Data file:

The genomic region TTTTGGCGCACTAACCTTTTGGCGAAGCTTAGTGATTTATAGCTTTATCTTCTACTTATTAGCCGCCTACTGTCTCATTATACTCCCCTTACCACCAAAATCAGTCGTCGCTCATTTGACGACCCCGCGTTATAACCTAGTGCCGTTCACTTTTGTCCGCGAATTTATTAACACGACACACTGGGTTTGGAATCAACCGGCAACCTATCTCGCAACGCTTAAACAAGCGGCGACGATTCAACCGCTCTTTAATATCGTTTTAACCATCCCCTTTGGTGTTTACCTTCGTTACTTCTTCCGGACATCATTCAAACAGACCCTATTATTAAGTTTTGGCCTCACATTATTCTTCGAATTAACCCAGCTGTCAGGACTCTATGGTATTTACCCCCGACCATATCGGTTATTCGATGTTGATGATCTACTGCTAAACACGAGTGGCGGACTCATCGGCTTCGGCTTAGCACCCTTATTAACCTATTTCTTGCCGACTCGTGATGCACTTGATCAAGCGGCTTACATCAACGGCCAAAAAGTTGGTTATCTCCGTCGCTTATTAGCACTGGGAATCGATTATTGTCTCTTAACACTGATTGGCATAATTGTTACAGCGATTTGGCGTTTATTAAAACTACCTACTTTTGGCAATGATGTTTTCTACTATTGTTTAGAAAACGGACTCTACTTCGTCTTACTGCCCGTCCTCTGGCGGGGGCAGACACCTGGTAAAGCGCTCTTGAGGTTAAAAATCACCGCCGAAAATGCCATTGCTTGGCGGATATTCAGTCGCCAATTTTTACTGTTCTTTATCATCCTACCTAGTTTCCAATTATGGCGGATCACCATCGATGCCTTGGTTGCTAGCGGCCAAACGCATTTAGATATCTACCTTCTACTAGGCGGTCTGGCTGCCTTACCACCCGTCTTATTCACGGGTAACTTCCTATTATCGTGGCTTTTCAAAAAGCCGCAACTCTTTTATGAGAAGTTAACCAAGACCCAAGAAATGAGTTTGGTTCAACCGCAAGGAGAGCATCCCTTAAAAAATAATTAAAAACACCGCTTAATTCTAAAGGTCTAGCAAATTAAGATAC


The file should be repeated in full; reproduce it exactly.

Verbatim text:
The genomic region TTTTGGCGCACTAACCTTTTGGCGAAGCTTAGTGATTTATAGCTTTATCTTCTACTTATTAGCCGCCTACTGTCTCATTATACTCCCCTTACCACCAAAATCAGTCGTCGCTCATTTGACGACCCCGCGTTATAACCTAGTGCCGTTCACTTTTGTCCGCGAATTTATTAACACGACACACTGGGTTTGGAATCAACCGGCAACCTATCTCGCAACGCTTAAACAAGCGGCGACGATTCAACCGCTCTTTAATATCGTTTTAACCATCCCCTTTGGTGTTTACCTTCGTTACTTCTTCCGGACATCATTCAAACAGACCCTATTATTAAGTTTTGGCCTCACATTATTCTTCGAATTAACCCAGCTGTCAGGACTCTATGGTATTTACCCCCGACCATATCGGTTATTCGATGTTGATGATCTACTGCTAAACACGAGTGGCGGACTCATCGGCTTCGGCTTAGCACCCTTATTAACCTATTTCTTGCCGACTCGTGATGCACTTGATCAAGCGGCTTACATCAACGGCCAAAAAGTTGGTTATCTCCGTCGCTTATTAGCACTGGGAATCGATTATTGTCTCTTAACACTGATTGGCATAATTGTTACAGCGATTTGGCGTTTATTAAAACTACCTACTTTTGGCAATGATGTTTTCTACTATTGTTTAGAAAACGGACTCTACTTCGTCTTACTGCCCGTCCTCTGGCGGGGGCAGACACCTGGTAAAGCGCTCTTGAGGTTAAAAATCACCGCCGAAAATGCCATTGCTTGGCGGATATTCAGTCGCCAATTTTTACTGTTCTTTATCATCCTACCTAGTTTCCAATTATGGCGGATCACCATCGATGCCTTGGTTGCTAGCGGCCAAACGCATTTAGATATCTACCTTCTACTAGGCGGTCTGGCTGCCTTACCACCCGTCTTATTCACGGGTAACTTCCTATTATCGTGGCTTTTCAAAAAGCCGCAACTCTTTTATGAGAAGTTAACCAAGACCCAAGAAATGAGTTTGGTTCAACCGCAAGGAGAGCATCCCTTAAAAAATAATTAAAAACACCGCTTAATTCTAAAGGTCTAGCAAATTAAGATAC